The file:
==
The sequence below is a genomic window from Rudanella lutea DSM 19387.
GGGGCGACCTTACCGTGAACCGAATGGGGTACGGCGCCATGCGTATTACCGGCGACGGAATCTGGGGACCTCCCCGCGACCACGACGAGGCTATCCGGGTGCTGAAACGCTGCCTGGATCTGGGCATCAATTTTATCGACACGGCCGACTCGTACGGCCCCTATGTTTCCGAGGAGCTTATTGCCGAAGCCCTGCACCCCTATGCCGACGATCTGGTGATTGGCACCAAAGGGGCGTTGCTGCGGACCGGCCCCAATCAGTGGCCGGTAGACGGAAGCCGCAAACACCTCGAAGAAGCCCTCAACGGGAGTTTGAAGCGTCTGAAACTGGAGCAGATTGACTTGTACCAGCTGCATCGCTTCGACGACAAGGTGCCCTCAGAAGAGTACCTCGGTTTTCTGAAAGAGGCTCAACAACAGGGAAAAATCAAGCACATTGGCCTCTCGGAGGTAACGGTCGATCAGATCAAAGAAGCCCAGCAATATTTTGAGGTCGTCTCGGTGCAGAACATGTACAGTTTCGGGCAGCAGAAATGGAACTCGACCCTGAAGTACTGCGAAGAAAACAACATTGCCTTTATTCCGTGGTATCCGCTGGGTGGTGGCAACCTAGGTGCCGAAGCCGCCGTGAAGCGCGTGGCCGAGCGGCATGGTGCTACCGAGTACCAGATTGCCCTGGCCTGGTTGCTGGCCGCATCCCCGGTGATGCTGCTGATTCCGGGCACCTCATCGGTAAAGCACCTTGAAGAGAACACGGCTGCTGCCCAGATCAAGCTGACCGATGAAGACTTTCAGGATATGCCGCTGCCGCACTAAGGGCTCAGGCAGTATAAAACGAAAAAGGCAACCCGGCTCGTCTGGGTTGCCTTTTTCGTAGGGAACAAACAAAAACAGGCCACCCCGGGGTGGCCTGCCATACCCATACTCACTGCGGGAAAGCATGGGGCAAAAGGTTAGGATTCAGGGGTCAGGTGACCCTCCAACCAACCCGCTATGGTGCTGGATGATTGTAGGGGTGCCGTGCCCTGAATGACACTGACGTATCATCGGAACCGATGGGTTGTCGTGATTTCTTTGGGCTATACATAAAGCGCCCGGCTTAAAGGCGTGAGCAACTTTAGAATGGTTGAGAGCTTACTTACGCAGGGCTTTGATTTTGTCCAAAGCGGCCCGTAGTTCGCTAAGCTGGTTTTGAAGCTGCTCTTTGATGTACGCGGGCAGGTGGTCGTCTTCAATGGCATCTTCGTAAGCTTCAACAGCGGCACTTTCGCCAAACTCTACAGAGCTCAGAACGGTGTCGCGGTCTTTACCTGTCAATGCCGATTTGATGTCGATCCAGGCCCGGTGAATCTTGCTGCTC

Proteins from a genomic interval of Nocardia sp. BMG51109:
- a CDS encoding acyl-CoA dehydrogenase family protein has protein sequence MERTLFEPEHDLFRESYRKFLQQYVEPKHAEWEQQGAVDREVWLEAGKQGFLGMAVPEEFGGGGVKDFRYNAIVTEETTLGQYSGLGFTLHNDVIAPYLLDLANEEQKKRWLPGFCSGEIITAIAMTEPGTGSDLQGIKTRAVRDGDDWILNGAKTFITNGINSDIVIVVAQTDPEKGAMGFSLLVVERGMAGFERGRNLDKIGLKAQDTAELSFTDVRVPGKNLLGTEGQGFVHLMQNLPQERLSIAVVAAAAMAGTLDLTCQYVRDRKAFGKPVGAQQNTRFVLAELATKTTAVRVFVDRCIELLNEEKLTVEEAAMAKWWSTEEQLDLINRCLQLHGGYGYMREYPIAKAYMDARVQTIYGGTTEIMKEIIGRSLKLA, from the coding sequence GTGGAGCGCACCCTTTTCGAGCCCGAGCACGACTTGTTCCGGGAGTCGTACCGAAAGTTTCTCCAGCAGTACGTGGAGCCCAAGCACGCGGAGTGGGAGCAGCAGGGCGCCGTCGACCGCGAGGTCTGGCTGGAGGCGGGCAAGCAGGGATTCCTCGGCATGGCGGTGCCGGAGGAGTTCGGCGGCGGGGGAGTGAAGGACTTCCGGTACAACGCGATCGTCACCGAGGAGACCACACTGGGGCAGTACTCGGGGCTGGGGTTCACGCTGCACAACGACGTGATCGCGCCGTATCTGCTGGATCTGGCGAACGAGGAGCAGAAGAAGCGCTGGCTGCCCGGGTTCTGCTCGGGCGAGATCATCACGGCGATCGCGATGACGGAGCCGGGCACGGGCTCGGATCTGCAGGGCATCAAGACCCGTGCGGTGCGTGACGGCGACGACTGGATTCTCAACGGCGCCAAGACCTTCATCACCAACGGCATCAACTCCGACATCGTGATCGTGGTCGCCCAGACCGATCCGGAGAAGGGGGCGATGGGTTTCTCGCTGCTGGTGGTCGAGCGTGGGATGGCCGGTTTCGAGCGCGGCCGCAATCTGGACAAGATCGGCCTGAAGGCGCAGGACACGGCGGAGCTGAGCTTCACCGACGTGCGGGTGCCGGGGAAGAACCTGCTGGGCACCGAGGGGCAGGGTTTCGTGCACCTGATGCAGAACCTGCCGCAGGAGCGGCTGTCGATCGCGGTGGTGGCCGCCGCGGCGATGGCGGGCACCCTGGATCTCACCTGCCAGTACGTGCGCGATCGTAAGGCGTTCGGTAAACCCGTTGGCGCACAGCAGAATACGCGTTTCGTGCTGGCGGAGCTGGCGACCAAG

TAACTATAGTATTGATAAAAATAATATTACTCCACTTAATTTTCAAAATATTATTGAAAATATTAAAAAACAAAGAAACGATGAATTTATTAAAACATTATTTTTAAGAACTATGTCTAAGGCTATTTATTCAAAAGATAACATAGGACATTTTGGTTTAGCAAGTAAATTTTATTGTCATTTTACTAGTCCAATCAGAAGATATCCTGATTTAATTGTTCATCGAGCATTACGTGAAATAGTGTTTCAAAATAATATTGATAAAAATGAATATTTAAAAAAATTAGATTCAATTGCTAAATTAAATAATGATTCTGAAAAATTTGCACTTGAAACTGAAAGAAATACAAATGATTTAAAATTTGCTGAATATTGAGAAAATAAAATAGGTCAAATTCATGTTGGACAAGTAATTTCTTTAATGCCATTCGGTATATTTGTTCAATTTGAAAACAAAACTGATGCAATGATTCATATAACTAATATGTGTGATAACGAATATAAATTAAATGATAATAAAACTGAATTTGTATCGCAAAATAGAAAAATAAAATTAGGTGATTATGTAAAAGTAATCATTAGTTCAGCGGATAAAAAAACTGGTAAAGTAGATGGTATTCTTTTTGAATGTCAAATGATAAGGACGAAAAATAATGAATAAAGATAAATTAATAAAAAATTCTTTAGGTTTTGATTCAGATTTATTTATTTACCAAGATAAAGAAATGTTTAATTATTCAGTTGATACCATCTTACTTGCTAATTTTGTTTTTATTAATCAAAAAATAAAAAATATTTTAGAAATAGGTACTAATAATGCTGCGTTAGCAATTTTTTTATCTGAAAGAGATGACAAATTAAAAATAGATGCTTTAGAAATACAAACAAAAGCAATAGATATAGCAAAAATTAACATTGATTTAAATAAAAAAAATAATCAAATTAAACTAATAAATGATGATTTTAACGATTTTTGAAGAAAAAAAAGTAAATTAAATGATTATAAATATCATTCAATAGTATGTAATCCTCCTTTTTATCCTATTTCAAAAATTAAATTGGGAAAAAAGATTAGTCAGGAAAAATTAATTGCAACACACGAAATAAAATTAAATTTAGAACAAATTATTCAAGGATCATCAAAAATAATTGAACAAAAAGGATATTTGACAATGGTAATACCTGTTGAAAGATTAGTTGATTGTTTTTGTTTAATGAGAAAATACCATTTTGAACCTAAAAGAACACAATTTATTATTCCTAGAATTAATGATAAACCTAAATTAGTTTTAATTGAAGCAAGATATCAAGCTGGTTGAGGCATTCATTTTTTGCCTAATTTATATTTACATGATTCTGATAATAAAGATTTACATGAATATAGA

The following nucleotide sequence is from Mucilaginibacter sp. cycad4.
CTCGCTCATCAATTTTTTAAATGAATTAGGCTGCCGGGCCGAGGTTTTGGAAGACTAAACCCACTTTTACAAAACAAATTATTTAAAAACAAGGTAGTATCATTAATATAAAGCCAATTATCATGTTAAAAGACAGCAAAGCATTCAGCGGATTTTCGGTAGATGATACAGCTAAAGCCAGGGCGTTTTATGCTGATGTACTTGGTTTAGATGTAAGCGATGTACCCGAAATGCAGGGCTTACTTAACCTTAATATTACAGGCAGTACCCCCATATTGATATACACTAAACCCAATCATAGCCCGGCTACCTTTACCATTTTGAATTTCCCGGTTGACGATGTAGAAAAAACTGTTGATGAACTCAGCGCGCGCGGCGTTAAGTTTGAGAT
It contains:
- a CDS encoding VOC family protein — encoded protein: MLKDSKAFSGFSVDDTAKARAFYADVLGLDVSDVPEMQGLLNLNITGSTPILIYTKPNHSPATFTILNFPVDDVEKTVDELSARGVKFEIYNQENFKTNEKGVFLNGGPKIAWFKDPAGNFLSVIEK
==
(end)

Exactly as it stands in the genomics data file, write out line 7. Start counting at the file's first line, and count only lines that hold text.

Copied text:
CTCGCTCATCAATTTTTTAAATGAATTAGGCTGCCGGGCCGAGGTTTTGGAAGACTAAACCCACTTTTACAAAACAAATTATTTAAAAACAAGGTAGTATCATTAATATAAAGCCAATTATCATGTTAAAAGACAGCAAAGCATTCAGCGGATTTTCGGTAGATGATACAGCTAAAGCCAGGGCGTTTTATGCTGATGTACTTGGTTTAGATGTAAGCGATGTACCCGAAATGCAGGGCTTACTTAACCTTAATATTACAGGCAGTACCCCCATATTGATATACACTAAACCCAATCATAGCCCGGCTACCTTTACCATTTTGAATTTCCCGGTTGACGATGTAGAAAAAACTGTTGATGAACTCAGCGCGCGCGGCGTTAAGTTTGAGAT